Let's see if I understood: we have the seq. $\,0,1,1,2,3,5,8,13,21,34,...\,$ , and let us take say $\,k=4\,\Longrightarrow F_{4+2}+1=F_6+1=8+1=9\,\,,\,F_4+1=3+1=4$ , so we'd get a sol. with $\,m=9\,,\,n=4$...but we don't: $$\frac{9+1}{4}+\frac{4+1}{9}=\frac{5}{2}+\frac{5}{9}\neq \mathbb{N}$$ so what am I misinterpreting? – DonAntonio May 30 '12 at 13:31
@Don, You're right! My indexing (and memory) was offset by one position (occasionally we start the Fibonacci sequence with two ones). We need to use odd indices. Thanks for spotting the mistake! So e.g. $m=13+1=14$ and $n=5+1=6$ works as $$\frac{15}6+\frac{7}{14}=3.$$ – Jyrki Lahtonen May 30 '12 at 13:47
@Inceptio: Most certainly not! That came from the old IMO problem. While working on that (solutions of the equation $(x^2-xy-y^2)^2=1$) I spent about an hour looking for solutions $(x,y)$ using the quadratic formula, and checking when it spews out integers. I stared and stared long and hard at the solutions I did find. I started noticing patterns, and then, finally, a bell was ringing. These are all in the Fibonacci sequence! After that it was more or less plain sailing. This time it was way faster, because I had learned something... – Jyrki Lahtonen Jun 19 '13 at 7:19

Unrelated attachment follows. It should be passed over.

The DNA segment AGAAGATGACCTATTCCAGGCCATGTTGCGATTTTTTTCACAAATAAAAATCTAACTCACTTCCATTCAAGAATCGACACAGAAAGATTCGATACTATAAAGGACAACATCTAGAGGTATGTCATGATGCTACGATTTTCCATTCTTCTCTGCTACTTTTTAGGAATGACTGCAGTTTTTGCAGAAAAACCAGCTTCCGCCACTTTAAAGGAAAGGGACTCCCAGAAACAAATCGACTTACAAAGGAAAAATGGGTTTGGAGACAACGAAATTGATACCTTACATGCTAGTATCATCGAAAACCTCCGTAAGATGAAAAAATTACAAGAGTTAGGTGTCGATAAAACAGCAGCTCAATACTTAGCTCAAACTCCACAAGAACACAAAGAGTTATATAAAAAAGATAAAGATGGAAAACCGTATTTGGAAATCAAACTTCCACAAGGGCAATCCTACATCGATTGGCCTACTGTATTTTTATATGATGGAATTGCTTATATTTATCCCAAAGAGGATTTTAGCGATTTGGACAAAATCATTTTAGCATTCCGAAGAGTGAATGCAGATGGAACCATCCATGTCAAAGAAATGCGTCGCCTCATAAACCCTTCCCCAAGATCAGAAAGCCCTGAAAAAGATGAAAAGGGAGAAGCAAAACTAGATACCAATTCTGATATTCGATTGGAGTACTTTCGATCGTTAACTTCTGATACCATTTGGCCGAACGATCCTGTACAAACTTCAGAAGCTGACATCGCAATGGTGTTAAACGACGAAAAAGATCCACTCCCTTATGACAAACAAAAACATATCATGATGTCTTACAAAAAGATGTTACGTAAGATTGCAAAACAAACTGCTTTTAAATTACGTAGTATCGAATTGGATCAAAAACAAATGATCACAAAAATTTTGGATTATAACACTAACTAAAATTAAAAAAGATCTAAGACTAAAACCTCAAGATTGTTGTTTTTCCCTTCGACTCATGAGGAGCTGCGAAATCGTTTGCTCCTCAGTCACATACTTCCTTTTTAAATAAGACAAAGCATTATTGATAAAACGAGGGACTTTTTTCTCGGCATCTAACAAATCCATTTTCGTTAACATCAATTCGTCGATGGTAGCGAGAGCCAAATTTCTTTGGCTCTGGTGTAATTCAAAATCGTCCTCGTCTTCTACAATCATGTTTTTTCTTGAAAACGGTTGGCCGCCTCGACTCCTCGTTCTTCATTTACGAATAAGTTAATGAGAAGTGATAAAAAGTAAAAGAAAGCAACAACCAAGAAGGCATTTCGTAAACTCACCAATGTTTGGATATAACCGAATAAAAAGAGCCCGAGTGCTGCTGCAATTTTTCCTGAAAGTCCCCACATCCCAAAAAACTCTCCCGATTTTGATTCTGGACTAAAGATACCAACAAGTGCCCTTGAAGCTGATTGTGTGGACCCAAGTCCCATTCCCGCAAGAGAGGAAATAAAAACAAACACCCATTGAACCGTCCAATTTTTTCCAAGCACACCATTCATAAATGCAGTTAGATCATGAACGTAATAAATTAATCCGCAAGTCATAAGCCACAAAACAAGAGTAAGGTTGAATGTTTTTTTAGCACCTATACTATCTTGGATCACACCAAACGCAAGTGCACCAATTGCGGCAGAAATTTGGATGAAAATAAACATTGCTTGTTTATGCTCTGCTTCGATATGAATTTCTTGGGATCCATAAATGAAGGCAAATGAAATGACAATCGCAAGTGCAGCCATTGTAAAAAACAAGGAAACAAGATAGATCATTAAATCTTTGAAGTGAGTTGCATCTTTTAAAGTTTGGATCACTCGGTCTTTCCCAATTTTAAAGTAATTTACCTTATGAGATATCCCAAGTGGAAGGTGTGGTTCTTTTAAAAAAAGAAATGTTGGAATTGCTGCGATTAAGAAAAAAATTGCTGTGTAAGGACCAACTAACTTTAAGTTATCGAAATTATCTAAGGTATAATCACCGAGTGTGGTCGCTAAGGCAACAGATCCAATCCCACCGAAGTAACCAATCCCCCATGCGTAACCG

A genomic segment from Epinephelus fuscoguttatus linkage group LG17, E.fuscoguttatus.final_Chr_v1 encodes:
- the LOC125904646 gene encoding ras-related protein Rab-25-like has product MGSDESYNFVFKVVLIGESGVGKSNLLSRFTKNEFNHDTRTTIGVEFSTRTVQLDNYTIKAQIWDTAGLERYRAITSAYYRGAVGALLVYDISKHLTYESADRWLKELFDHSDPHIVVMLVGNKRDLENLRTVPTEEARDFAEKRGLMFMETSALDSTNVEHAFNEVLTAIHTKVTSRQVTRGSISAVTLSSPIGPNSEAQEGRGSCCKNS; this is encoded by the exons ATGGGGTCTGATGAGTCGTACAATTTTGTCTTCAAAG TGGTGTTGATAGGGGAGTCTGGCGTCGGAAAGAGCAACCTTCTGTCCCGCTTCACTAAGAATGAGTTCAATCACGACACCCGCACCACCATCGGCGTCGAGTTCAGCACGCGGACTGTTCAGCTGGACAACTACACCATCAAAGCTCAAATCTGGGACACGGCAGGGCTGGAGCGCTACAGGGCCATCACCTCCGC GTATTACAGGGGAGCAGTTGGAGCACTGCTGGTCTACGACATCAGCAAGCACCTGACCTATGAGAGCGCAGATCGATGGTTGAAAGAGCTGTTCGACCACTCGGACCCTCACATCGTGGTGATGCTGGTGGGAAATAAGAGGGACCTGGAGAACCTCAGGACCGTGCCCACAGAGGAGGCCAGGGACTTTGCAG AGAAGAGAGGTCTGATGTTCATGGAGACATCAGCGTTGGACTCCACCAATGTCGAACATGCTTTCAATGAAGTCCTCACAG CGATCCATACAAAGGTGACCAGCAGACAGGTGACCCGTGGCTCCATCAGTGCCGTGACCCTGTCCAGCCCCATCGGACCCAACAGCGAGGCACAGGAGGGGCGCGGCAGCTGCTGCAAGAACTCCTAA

Hint $\rm\displaystyle\ \frac{m\!+\!1}n + \frac{n\!+\!1}m = 3\iff n^2 - (3m\!-\!1)\, n + m^2\!+\!m = 0,\ \:n,m\ne 0$

Notice if $\rm\:n\:$ is a root of $\rm\ n^2 - (3m\!-\!1)\, n + m^2\!+\!m\:$ then so too is $\rm\,n' = (3m\!-\!1)\!-\!n = 3m\!-\!n\!-\!1,\:$ since the sum of the roots equals minus the linear coefficient $\rm\ n+n' =\ 3m-1.$